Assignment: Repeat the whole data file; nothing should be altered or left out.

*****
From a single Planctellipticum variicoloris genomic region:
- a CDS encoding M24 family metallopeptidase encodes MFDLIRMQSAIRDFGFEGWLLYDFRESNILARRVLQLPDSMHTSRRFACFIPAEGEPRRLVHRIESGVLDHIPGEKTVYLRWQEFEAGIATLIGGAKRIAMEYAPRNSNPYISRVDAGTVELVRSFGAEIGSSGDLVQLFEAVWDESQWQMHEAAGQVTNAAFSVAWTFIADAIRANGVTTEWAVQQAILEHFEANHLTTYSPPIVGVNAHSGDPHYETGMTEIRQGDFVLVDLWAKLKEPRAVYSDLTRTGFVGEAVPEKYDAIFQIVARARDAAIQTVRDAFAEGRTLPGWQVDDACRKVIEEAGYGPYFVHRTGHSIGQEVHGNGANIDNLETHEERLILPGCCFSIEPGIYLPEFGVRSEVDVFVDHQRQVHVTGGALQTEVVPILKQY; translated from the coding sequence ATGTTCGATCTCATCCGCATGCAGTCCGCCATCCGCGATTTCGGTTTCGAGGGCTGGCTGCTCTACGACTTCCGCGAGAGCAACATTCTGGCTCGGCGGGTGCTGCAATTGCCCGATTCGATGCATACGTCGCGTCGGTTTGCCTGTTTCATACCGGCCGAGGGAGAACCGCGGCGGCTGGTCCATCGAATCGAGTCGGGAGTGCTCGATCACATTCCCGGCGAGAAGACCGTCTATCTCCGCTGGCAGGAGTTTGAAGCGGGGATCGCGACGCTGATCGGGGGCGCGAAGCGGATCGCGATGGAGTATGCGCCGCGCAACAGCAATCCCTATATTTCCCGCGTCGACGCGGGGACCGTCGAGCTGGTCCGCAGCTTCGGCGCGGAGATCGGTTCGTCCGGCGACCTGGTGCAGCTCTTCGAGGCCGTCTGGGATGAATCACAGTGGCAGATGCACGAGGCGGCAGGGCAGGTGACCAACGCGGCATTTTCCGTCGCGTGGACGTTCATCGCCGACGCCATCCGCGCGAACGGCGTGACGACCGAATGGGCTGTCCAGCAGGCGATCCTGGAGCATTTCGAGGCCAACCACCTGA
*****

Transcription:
From a single Planctellipticum variicoloris genomic region:
- a CDS encoding M24 family metallopeptidase encodes MFDLIRMQSAIRDFGFEGWLLYDFRESNILARRVLQLPDSMHTSRRFACFIPAEGEPRRLVHRIESGVLDHIPGEKTVYLRWQEFEAGIATLIGGAKRIAMEYAPRNSNPYISRVDAGTVELVRSFGAEIGSSGDLVQLFEAVWDESQWQMHEAAGQVTNAAFSVAWTFIADAIRANGVTTEWAVQQAILEHFEANHLTTYSPPIVGVNAHSGDPHYETGMTEIRQGDFVLVDLWAKLKEPRAVYSDLTRTGFVGEAVPEKYDAIFQIVARARDAAIQTVRDAFAEGRTLPGWQVDDACRKVIEEAGYGPYFVHRTGHSIGQEVHGNGANIDNLETHEERLILPGCCFSIEPGIYLPEFGVRSEVDVFVDHQRQVHVTGGALQTEVVPILKQY; translated from the coding sequence ATGTTCGATCTCATCCGCATGCAGTCCGCCATCCGCGATTTCGGTTTCGAGGGCTGGCTGCTCTACGACTTCCGCGAGAGCAACATTCTGGCTCGGCGGGTGCTGCAATTGCCCGATTCGATGCATACGTCGCGTCGGTTTGCCTGTTTCATACCGGCCGAGGGAGAACCGCGGCGGCTGGTCCATCGAATCGAGTCGGGAGTGCTCGATCACATTCCCGGCGAGAAGACCGTCTATCTCCGCTGGCAGGAGTTTGAAGCGGGGATCGCGACGCTGATCGGGGGCGCGAAGCGGATCGCGATGGAGTATGCGCCGCGCAACAGCAATCCCTATATTTCCCGCGTCGACGCGGGGACCGTCGAGCTGGTCCGCAGCTTCGGCGCGGAGATCGGTTCGTCCGGCGACCTGGTGCAGCTCTTCGAGGCCGTCTGGGATGAATCACAGTGGCAGATGCACGAGGCGGCAGGGCAGGTGACCAACGCGGCATTTTCCGTCGCGTGGACGTTCATCGCCGACGCCATCCGCGCGAACGGCGTGACGACCGAATGGGCTGTCCAGCAGGCGATCCTGGAGCATTTCGAGGCCAACCACCTGA